Jan 10, 2023 - Politics

Illinois bans military-style weapons

Illustration of a blue word balloon overlaid with a red word balloon, and a rifle in both of them.

Illustration: Brendan Lynch/Axios

Illinois lawmakers have banned the "sale, manufacturing or delivery" of military-style weapons — and will require current owners to register them.

Why it matters: The legislation comes six months after a gunman used a legally purchased assault weapon to murder seven and injure dozens at a Fourth of July parade in Highland Park.

  • Illinois became the ninth state to adopt a version of the ban when Gov. JB Pritzker signed it into law Tuesday.

Between the lines: Votes for the measure split largely along party lines, with almost every Democrat voting for it and every Republican against — with a notable exception.

  • Outgoing GOP minority leader Rep. Jim Durkin voted for the measure before resigning Tuesday, the only Republican "yes."
  • In the Senate, four Democrats voted no and three abstained.
A screenshot of Illinois Gov. JB Pritzker hugging a supporter after signing the assault weapons ban into law.
Photo: Gov. J.B. Pritzker/Twitter

Zoom in: House Speaker Chris Welch called the ban "one of the strongest" in the nation Tuesday. The law:

  • Bans the sale of dozens of assault weapons, including the AR-15 style weapon used by the Highland Park gunman, and allows state police to add to that list in the future.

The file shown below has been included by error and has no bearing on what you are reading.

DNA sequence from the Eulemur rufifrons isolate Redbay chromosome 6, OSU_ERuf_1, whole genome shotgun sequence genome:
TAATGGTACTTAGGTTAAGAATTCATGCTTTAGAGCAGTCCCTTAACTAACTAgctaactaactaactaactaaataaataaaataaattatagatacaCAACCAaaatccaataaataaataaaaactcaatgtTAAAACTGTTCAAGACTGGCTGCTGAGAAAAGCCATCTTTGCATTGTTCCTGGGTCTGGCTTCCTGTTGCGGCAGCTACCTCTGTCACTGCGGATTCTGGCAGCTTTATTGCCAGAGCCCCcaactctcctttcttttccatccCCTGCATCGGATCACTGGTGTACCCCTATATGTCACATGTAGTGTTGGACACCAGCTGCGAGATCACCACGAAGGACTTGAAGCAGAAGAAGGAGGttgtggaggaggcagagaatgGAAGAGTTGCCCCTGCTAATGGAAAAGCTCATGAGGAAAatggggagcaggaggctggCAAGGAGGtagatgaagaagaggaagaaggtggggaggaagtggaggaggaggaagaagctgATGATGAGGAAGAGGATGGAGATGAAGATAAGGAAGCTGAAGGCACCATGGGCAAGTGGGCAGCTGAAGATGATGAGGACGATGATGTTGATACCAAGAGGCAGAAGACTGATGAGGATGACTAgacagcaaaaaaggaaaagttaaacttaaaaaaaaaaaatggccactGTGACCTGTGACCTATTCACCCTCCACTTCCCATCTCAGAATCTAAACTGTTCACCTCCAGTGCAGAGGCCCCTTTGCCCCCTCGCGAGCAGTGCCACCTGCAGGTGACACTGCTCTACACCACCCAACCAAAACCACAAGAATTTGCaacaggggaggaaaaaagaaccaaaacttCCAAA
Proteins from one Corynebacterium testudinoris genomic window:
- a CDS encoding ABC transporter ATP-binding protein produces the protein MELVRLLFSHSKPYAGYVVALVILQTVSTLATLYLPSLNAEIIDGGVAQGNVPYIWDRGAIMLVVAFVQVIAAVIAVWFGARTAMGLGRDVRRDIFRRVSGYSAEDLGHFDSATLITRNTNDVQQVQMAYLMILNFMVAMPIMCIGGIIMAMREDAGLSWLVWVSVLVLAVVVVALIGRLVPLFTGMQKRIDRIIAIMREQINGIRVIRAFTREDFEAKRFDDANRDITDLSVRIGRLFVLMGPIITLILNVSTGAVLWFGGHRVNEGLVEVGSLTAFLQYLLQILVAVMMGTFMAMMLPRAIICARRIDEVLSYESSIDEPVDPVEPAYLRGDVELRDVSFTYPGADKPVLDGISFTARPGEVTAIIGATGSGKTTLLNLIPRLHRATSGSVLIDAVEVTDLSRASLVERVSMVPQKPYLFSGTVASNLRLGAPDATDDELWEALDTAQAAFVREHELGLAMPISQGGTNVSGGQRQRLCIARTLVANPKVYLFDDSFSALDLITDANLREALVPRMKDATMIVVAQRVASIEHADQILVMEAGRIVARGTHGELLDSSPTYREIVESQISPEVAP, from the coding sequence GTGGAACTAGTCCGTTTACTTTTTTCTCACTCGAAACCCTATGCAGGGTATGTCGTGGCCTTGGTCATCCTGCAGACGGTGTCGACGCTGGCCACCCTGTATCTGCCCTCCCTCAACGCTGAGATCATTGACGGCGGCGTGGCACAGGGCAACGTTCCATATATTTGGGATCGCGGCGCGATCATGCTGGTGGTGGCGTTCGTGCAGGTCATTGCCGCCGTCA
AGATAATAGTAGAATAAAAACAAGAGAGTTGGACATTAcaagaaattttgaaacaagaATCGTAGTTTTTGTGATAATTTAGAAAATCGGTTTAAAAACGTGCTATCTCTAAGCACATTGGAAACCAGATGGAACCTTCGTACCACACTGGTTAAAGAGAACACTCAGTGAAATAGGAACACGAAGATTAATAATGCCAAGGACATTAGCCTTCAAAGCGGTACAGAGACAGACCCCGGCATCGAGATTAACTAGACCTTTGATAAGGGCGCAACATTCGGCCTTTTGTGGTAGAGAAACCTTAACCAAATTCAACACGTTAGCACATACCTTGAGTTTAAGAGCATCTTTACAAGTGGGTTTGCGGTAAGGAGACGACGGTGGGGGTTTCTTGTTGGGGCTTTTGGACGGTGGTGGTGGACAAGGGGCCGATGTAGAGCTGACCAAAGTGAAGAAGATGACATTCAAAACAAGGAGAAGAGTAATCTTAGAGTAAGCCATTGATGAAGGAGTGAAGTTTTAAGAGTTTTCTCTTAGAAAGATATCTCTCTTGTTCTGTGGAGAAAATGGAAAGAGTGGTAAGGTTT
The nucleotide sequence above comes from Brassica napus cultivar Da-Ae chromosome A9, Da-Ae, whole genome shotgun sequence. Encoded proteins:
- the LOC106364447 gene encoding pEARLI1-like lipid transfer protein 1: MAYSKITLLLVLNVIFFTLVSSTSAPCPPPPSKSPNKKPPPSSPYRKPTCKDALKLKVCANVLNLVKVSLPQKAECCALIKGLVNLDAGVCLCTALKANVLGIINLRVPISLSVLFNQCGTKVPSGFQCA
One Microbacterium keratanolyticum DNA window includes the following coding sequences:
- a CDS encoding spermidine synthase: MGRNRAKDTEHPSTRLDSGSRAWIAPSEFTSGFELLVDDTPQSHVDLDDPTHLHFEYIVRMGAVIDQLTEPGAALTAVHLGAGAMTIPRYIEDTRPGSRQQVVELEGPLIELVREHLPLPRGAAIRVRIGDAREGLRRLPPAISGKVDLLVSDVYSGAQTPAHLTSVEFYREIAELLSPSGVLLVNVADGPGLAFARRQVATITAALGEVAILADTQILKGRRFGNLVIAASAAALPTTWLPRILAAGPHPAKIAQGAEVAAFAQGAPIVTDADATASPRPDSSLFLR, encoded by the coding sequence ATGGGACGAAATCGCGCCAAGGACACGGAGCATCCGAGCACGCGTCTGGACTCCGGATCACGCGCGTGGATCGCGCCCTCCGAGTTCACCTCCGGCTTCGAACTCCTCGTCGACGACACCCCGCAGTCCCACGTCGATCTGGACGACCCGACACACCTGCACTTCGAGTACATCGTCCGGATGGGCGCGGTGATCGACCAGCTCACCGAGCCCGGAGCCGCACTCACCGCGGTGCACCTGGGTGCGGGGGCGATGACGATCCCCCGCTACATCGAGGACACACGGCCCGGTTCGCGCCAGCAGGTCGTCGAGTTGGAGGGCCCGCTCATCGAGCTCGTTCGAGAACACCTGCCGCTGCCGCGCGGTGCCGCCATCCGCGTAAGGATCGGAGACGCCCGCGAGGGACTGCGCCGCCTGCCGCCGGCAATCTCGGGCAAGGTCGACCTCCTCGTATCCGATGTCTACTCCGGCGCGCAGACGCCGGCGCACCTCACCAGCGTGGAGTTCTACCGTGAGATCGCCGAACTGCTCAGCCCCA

• Restricts high-capacity magazines to 10 rounds for long guns and 15 rounds for handguns.
  • Requires current owners of the prohibited weapons to register them with state police.
  • Expedites universal background checks.

Of note: An earlier proposal seeking to raise the eligibility age for firearm ownership identification cards was dropped.

What they're saying: The law "will help save lives and reduce the trauma inflicted upon communities across our state," Protect Illinois Communities President Becky Carroll said after the bill's passage. "That's something we can all be proud of."

The other side: House Republicans contend the law is unconstitutional and won't reduce violent crime.

  • Outgoing state Sen. Darren Bailey warned "that I and millions of other gun owners in this state will not comply."

What's next: Illinois State Rifle Association officials are vowing to challenge the law.

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